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La frase "sin embargo" se traduce como "however" en inglés, pero no la entiendo.

La palabra "sin" significa "without", y la palabra "embargo" significa "ban" o lo mismo que la palabra inglesa "embargo".

Así que a mí me parece que la traducción literal de "sin embargo" en inglés es "without embargo", que no tiene sentido.

¿Cuál es la etimología de la frase "sin embargo"?

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"Without embargo" would have nearly the same meaning in English, "without holding back" or as said below, "without impediment." "However" means the same thing, "how ever" or "without anything getting in the way." –  Flimzy May 17 '12 at 2:54

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English

"Sin embargo" is an adversative idiom meaning nevertheless or without setting any impediment.

From DRAE:

sin embargo. 1. locución conjuntiva adversativa. No obstante, sin que sirva de impedimento.

As it is idiom, it doesn't make much sense to make comparisons with it's English counterpart. But let's see how it comes to mean this in Spanish, why it means "without setting an impediment".

"Sin" means "lack of" (without). "Embargo" can mean more than one thing, and we find this:

  1. anticuado. Daño, incomodidad.

We see that "embargo" was used in the past as "harm, inconvenience". So "sin embargo" means "without inconvenience", which is pretty similar to "without any impediment".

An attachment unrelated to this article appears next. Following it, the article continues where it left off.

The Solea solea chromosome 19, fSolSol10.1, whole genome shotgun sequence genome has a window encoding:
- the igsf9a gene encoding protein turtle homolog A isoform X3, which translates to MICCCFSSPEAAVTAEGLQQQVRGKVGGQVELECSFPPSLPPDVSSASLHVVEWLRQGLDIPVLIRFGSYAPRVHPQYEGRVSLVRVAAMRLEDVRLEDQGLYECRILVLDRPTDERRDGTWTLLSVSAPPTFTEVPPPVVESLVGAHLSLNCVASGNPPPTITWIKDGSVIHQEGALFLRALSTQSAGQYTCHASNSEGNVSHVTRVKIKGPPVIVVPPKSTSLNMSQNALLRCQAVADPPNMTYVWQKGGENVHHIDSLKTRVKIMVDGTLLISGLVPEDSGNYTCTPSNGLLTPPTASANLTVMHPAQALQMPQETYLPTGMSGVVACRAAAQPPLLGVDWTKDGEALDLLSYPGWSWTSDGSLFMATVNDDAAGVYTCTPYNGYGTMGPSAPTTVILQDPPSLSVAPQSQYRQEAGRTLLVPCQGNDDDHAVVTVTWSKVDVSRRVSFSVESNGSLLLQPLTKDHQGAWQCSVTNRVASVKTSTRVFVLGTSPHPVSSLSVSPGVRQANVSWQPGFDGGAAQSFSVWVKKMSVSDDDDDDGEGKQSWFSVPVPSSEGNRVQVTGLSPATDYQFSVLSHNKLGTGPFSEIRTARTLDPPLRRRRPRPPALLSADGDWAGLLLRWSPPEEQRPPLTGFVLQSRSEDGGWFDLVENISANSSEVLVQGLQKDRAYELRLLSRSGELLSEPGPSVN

Frase A. Sin embargo, frase B adversa a A.

Statement A. However, statement B contrasting A.

This means that the previous statement to "sin embargo" is not an obstacle to state the following one, being the latter a contrast. This is actually the same as "nevertheless" and "however".


Español

"Sin embargo" es una locución verbal adversativa que significa:

  1. locución conjuntiva adversativa. No obstante, sin que sirva de impedimento.

Como es una locución, no tiene mucho sentido hacer comparaciones con su correspondiente en inglés. Pero veamos de donde viene este significado en español, por qué significa "sin que sirva de impedimento".

"Embargo" puede significar más de una cosa, y nos encontramos con esto:

  1. anticuado. Daño, incomodidad.

Vemos que "embargo" se usaba como "daño o incomodidad". Por tanto, "sin embargo" significa "sin incomodidad", que es parecido a "sin impedimento".

Frase A. Sin embargo, frase B adversa a A.

Esto significa que la frase previa a "sin embargo" no es un obstáculo para decir la frase que la sigue siendo esta última contraria a la primera.

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